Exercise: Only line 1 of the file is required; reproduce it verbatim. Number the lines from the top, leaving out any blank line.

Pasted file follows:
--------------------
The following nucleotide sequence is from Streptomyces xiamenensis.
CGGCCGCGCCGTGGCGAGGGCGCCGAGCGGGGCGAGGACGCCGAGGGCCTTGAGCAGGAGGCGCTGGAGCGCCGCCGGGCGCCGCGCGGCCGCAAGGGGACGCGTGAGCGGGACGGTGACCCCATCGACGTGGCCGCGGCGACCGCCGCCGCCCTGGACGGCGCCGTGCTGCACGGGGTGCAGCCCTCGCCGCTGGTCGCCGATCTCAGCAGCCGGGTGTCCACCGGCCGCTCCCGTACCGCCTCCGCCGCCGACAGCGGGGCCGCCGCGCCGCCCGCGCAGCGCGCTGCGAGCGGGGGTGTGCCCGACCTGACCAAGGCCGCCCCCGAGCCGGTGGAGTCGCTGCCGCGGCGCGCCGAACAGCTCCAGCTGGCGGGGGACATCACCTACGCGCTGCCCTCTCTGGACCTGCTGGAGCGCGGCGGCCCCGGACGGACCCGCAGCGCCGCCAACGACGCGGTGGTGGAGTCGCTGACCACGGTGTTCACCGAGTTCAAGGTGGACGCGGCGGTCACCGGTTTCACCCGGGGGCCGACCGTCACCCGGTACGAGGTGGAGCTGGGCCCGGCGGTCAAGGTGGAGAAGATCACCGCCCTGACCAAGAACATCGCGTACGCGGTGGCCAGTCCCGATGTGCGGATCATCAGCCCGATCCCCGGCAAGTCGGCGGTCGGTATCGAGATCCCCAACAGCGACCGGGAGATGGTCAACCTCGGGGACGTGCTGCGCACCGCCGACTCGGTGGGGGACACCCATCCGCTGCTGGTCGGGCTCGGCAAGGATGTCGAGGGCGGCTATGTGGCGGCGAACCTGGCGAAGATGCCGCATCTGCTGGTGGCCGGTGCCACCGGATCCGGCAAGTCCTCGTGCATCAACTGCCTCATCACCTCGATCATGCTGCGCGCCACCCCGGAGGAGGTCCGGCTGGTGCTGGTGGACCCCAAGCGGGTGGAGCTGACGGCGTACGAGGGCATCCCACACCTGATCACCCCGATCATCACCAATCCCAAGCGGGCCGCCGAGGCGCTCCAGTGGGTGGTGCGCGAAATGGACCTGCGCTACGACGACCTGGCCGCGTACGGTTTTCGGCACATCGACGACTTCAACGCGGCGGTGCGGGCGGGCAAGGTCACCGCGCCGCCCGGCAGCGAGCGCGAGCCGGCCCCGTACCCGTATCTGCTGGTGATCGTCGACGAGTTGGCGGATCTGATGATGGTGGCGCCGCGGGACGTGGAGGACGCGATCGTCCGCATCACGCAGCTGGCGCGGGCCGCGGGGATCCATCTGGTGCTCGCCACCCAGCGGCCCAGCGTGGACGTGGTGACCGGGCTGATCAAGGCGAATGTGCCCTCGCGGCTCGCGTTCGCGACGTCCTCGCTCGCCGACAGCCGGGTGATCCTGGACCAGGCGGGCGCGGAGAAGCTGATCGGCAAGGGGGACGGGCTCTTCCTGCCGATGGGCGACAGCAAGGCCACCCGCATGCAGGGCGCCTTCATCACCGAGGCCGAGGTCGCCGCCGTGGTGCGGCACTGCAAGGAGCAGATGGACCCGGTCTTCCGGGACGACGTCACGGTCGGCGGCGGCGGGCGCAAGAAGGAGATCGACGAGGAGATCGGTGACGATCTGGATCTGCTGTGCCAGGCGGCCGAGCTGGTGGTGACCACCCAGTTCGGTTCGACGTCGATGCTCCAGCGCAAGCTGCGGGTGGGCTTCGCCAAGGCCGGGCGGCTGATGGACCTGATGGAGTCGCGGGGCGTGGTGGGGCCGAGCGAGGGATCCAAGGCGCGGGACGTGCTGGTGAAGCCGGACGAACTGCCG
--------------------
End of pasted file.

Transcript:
The following nucleotide sequence is from Streptomyces xiamenensis.